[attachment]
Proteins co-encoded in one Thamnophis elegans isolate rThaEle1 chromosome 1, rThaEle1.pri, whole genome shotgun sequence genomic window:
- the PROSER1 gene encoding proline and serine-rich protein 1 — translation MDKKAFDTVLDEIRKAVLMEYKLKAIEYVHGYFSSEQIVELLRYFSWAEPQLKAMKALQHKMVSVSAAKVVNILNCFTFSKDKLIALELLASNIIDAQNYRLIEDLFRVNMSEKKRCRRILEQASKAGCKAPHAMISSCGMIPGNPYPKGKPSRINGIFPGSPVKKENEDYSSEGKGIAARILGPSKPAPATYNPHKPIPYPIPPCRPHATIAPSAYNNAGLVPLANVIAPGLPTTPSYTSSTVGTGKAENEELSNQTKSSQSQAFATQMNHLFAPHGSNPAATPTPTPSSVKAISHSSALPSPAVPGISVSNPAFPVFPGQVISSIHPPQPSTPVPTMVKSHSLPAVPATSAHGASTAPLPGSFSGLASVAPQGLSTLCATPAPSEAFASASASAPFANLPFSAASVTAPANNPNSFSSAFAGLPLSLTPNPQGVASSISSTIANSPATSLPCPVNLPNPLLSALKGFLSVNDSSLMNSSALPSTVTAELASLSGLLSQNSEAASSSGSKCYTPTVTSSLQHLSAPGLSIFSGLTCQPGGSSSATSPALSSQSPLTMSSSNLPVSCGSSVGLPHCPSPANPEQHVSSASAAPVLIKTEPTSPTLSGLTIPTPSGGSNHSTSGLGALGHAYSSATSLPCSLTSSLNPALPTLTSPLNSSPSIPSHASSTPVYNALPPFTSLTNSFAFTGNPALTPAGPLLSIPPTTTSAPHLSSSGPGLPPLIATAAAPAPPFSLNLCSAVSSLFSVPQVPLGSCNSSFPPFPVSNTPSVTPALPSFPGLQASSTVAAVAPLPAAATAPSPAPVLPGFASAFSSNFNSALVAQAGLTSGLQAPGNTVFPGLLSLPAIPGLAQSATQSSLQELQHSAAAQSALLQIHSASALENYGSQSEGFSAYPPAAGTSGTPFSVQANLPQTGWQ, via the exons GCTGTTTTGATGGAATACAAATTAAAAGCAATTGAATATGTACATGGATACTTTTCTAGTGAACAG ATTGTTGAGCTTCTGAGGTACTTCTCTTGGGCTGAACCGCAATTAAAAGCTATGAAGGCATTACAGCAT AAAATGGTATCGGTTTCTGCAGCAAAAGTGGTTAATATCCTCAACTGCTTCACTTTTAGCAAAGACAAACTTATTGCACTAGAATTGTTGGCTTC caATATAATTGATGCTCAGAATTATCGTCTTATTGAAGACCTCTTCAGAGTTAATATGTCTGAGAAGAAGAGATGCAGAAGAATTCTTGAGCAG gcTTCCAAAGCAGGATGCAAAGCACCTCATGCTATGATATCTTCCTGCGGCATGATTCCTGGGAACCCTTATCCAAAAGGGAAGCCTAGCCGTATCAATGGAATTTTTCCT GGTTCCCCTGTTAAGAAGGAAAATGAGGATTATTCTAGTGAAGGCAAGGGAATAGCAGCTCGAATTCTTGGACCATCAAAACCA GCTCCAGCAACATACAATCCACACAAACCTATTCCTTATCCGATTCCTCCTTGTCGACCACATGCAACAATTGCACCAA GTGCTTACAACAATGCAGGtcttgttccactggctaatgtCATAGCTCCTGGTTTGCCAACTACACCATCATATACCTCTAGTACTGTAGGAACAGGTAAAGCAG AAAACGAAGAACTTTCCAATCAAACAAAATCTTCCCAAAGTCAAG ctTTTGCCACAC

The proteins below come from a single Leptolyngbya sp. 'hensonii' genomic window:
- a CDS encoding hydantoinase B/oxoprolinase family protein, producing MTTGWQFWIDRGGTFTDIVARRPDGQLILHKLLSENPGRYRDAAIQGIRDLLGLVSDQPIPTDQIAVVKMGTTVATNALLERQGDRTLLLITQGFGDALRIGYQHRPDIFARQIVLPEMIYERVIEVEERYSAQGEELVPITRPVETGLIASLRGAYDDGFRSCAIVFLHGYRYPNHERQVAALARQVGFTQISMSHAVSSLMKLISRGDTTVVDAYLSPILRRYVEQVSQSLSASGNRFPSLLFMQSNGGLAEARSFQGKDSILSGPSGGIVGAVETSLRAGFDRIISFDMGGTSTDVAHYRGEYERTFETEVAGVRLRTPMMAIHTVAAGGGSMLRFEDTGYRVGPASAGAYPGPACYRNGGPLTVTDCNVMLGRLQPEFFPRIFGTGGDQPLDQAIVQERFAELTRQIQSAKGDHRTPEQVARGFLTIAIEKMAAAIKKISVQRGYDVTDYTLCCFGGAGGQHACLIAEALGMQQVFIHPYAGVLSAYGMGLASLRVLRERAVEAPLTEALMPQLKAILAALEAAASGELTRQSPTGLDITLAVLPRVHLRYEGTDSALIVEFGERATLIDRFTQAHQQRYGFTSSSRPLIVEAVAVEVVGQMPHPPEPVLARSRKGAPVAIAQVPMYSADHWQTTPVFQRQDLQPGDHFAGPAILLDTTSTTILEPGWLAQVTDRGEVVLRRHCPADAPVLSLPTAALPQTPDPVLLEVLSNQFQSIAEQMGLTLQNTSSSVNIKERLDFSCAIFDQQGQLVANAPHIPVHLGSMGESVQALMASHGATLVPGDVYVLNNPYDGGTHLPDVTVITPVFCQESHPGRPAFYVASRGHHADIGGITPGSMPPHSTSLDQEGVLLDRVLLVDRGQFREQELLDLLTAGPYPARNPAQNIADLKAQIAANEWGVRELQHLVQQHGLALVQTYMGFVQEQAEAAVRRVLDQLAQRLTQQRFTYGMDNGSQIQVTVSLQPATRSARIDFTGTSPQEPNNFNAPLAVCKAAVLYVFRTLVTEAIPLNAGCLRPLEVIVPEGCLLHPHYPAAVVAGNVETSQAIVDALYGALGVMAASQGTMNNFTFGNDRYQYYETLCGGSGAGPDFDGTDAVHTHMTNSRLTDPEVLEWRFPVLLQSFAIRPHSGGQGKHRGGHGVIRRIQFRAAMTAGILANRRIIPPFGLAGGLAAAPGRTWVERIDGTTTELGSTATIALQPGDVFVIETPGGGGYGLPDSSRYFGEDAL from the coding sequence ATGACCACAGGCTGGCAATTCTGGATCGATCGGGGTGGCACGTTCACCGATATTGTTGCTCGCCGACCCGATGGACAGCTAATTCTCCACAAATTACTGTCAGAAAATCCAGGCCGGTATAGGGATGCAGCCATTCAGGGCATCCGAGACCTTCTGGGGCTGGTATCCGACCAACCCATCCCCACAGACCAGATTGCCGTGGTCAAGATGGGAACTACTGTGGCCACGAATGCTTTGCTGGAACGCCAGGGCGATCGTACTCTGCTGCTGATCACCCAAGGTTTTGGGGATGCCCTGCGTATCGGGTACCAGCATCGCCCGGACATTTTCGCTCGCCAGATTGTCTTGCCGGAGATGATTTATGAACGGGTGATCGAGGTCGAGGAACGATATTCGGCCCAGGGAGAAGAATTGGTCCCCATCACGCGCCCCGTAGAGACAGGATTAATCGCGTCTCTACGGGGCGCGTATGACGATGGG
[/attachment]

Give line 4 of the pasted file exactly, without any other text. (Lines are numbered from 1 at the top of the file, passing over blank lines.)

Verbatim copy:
- a CDS encoding hydantoinase B/oxoprolinase family protein, producing MTTGWQFWIDRGGTFTDIVARRPDGQLILHKLLSENPGRYRDAAIQGIRDLLGLVSDQPIPTDQIAVVKMGTTVATNALLERQGDRTLLLITQGFGDALRIGYQHRPDIFARQIVLPEMIYERVIEVEERYSAQGEELVPITRPVETGLIASLRGAYDDGFRSCAIVFLHGYRYPNHERQVAALARQVGFTQISMSHAVSSLMKLISRGDTTVVDAYLSPILRRYVEQVSQSLSASGNRFPSLLFMQSNGGLAEARSFQGKDSILSGPSGGIVGAVETSLRAGFDRIISFDMGGTSTDVAHYRGEYERTFETEVAGVRLRTPMMAIHTVAAGGGSMLRFEDTGYRVGPASAGAYPGPACYRNGGPLTVTDCNVMLGRLQPEFFPRIFGTGGDQPLDQAIVQERFAELTRQIQSAKGDHRTPEQVARGFLTIAIEKMAAAIKKISVQRGYDVTDYTLCCFGGAGGQHACLIAEALGMQQVFIHPYAGVLSAYGMGLASLRVLRERAVEAPLTEALMPQLKAILAALEAAASGELTRQSPTGLDITLAVLPRVHLRYEGTDSALIVEFGERATLIDRFTQAHQQRYGFTSSSRPLIVEAVAVEVVGQMPHPPEPVLARSRKGAPVAIAQVPMYSADHWQTTPVFQRQDLQPGDHFAGPAILLDTTSTTILEPGWLAQVTDRGEVVLRRHCPADAPVLSLPTAALPQTPDPVLLEVLSNQFQSIAEQMGLTLQNTSSSVNIKERLDFSCAIFDQQGQLVANAPHIPVHLGSMGESVQALMASHGATLVPGDVYVLNNPYDGGTHLPDVTVITPVFCQESHPGRPAFYVASRGHHADIGGITPGSMPPHSTSLDQEGVLLDRVLLVDRGQFREQELLDLLTAGPYPARNPAQNIADLKAQIAANEWGVRELQHLVQQHGLALVQTYMGFVQEQAEAAVRRVLDQLAQRLTQQRFTYGMDNGSQIQVTVSLQPATRSARIDFTGTSPQEPNNFNAPLAVCKAAVLYVFRTLVTEAIPLNAGCLRPLEVIVPEGCLLHPHYPAAVVAGNVETSQAIVDALYGALGVMAASQGTMNNFTFGNDRYQYYETLCGGSGAGPDFDGTDAVHTHMTNSRLTDPEVLEWRFPVLLQSFAIRPHSGGQGKHRGGHGVIRRIQFRAAMTAGILANRRIIPPFGLAGGLAAAPGRTWVERIDGTTTELGSTATIALQPGDVFVIETPGGGGYGLPDSSRYFGEDAL from the coding sequence ATGACCACAGGCTGGCAATTCTGGATCGATCGGGGTGGCACGTTCACCGATATTGTTGCTCGCCGACCCGATGGACAGCTAATTCTCCACAAATTACTGTCAGAAAATCCAGGCCGGTATAGGGATGCAGCCATTCAGGGCATCCGAGACCTTCTGGGGCTGGTATCCGACCAACCCATCCCCACAGACCAGATTGCCGTGGTCAAGATGGGAACTACTGTGGCCACGAATGCTTTGCTGGAACGCCAGGGCGATCGTACTCTGCTGCTGATCACCCAAGGTTTTGGGGATGCCCTGCGTATCGGGTACCAGCATCGCCCGGACATTTTCGCTCGCCAGATTGTCTTGCCGGAGATGATTTATGAACGGGTGATCGAGGTCGAGGAACGATATTCGGCCCAGGGAGAAGAATTGGTCCCCATCACGCGCCCCGTAGAGACAGGATTAATCGCGTCTCTACGGGGCGCGTATGACGATGGG